Impacts of Untreated Sewage 0n a Subtropical Wetland Estuary
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In urban Australia, untreated sewage enters local waterways when sewerage systems are overloaded or breakdown. Our aim was to assess the impacts of sewage overflows and potential risks to public and ecosystem health in the tidal waterways of the coastal suburb of Lota, Brisbane using microbiological and chemical indicators. Expectations for improved sewerage system performance are driven by the belief that sewage overflows cause significant environmental harm. However the research here shows in a large wet weather event, stormwater and not the overflow was the dominant stressor of ecological health. Even in the dry weather overflow event impacts were likely low and restricted to the mixing zone at the point of overflow. However, sewage overflows, in dry and wet weather, did pose an unacceptably high public health hazard to potential swimmers in Lota Creek until the overflow stopped and there was a complete tidal exchange with the estuary. This Brisbane City Council/Brisbane Water and Costal CRC funded project has provided a sound scientific basis for quantifying overflow impacts and prioritising management of overflows and stormwater in a wetland estuary. It has also identified the need to develop programs to educate and raise community awareness, assess waterway use and potential pathways that can pose a risk to human health from wet and dry weather overflows both locally and into Moreton Bay.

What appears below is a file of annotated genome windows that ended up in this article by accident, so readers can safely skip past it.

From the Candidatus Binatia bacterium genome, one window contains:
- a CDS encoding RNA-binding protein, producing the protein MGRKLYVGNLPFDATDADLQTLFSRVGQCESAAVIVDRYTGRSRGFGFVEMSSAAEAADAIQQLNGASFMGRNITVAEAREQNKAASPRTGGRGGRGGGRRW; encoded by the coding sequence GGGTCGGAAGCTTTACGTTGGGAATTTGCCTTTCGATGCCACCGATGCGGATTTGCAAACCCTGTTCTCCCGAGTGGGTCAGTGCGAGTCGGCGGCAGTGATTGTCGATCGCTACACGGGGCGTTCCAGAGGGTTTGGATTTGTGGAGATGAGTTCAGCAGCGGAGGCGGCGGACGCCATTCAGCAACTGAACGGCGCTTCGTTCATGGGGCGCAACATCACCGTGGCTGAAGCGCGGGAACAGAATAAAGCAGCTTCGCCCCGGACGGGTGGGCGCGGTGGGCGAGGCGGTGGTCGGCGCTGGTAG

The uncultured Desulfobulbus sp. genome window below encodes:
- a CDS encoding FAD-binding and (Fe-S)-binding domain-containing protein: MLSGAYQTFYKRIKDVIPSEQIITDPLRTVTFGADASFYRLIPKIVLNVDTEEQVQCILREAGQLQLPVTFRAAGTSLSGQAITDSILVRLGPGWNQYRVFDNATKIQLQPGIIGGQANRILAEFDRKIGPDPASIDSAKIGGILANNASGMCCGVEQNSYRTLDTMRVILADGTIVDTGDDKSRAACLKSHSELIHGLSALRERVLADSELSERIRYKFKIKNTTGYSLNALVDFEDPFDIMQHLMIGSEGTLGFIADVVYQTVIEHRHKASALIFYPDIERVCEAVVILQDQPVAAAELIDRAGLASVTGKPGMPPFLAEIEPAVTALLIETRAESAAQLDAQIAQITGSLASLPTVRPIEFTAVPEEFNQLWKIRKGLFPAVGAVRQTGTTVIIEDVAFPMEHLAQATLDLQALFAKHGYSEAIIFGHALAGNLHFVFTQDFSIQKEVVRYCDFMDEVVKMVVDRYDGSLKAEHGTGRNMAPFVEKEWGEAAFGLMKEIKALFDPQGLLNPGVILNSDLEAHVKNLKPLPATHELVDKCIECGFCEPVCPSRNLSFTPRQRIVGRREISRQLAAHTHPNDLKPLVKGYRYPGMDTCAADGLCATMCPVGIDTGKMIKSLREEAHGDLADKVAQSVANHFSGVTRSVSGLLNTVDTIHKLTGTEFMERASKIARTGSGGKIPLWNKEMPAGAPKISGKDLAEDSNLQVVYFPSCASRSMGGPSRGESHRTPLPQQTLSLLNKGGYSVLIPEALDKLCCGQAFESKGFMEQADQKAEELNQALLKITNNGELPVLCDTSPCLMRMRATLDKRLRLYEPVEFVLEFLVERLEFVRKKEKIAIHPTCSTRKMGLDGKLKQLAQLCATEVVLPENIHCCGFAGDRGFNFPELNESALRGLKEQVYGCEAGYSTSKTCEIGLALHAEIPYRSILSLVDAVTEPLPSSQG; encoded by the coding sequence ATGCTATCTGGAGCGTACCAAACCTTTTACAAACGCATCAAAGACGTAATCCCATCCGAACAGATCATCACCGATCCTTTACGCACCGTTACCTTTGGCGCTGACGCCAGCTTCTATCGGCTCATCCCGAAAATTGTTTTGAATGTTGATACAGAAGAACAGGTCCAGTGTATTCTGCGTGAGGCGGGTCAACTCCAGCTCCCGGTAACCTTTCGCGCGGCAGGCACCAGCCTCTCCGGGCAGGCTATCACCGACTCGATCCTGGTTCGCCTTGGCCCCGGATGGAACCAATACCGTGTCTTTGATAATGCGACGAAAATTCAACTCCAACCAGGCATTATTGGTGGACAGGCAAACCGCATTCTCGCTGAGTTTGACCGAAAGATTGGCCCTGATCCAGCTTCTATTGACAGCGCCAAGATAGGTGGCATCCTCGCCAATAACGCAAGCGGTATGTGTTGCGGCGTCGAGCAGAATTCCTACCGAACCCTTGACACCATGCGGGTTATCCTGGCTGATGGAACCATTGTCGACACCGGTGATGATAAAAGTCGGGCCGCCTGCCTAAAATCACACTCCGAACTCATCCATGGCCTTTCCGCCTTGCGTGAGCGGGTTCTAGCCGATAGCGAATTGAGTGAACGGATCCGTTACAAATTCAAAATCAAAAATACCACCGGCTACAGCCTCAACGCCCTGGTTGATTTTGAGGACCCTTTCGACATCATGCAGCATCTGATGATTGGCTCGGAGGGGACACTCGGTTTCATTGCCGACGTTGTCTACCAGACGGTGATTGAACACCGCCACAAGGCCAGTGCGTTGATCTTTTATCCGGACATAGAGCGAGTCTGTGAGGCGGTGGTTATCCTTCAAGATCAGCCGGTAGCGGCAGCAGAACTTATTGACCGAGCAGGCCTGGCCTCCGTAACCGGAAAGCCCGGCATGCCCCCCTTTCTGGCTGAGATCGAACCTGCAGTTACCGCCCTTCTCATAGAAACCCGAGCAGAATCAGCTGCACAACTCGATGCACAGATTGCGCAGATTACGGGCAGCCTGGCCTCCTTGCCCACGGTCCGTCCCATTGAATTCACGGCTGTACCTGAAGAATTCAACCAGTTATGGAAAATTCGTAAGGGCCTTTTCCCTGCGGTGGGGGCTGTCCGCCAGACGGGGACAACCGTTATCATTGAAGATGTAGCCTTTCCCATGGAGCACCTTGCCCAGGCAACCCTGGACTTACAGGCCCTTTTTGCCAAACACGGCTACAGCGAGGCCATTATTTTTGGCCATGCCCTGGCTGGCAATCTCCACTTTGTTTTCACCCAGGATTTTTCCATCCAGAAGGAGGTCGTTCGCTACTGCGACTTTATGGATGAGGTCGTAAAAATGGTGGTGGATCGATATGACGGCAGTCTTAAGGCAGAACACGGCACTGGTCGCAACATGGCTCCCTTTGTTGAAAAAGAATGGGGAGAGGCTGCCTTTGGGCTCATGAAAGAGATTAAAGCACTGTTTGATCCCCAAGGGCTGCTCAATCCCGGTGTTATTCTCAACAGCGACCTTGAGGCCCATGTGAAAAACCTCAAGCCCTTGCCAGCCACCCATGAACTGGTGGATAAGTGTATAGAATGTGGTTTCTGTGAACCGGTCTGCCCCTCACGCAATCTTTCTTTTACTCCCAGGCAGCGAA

Catchments to Coast. Australian marine Sciences Association 44th Annual Conference (ASMA2006) and the Society of Wetland Scientists 27th International Conference (SWS).